Like two trains passing in the night.

When I was traveling through Paris to get to Portugal during my time in Europe, I was "flying solo" - on the trains, that is. I met many people during my journeys, the young folk seem to be, not inexplicably drawn to each other. In my first stop in Paris, I found an English Pub (because, Je regret, je ne parle pas francais. Pouvez vous parlez l'Allemande?) and hunkered down with a pint to plan out my strategy for seeing the City of Love. The bartender inquired why I looked so tired and if I was meeting anyone here. We struck up a conversation which ended in his kind offer to show me the city on his day off. We made a date to meet the next day, and I spent the entire day weaving in and out of the best spots in Paris with him.

I wish I could remember his name.

As one does while at a hostel, I'd conversed cordially in the cafeteria with other like-minded travelers. From every country and continent, we discovered our common interests and exchanged travel tips. I set out the next day with another traveler because we were heading to the same train at the same time in the same direction. We spent the ride to San Sebastián keeping conversation and company. But the connection that we had made, on that short journey, seemed more palpable than the summer humidity.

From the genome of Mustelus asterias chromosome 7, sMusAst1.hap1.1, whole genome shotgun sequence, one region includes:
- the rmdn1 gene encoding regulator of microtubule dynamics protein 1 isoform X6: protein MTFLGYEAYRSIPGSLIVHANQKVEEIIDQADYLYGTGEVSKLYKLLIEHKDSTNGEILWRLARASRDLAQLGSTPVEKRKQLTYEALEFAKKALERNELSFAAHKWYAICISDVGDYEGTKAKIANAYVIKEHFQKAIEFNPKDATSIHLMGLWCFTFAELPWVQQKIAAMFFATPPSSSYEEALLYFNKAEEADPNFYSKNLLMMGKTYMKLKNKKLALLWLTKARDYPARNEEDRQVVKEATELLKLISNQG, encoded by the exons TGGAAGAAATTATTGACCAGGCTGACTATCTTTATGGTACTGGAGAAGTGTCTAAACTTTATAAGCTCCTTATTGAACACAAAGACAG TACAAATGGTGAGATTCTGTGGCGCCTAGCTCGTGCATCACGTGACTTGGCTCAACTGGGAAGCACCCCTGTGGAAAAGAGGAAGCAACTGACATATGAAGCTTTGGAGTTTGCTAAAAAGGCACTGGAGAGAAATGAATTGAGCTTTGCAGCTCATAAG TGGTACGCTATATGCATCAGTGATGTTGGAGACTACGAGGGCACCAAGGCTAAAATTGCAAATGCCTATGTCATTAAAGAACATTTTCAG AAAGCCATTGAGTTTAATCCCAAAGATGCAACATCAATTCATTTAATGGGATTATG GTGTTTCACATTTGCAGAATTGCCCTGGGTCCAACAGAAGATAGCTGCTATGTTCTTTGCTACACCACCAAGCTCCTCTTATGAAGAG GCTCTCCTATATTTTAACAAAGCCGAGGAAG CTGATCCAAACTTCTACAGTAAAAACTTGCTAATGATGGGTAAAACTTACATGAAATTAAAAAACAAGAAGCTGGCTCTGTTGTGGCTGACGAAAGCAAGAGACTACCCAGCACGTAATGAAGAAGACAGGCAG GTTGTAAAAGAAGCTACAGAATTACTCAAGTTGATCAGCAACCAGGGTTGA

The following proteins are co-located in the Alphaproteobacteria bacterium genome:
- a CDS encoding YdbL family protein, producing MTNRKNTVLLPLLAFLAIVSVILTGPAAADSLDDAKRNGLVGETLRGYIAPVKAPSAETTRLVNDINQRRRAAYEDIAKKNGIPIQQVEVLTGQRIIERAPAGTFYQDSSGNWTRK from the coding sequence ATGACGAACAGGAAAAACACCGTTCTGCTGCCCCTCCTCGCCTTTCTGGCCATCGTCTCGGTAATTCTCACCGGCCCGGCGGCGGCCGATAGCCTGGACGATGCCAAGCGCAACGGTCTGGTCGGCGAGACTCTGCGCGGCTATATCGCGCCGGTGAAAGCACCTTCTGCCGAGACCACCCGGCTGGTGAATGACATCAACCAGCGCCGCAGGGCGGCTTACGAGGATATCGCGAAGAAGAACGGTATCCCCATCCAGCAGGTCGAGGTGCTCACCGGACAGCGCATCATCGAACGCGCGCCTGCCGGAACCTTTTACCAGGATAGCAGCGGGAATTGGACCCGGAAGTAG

The photo that I took of him, as we parted, is burned into my memory.

Last month, a friend of mine was taking a few days in New England for business - I wasn't able to break away to meet him in an odd Manhattan neighborhood for lunch.

And not less than 20 minutes ago, another dear friend just posted his pictures he took while making a stop in New York. I recognized every place he pictured.

And I missed it.
I miss them all.

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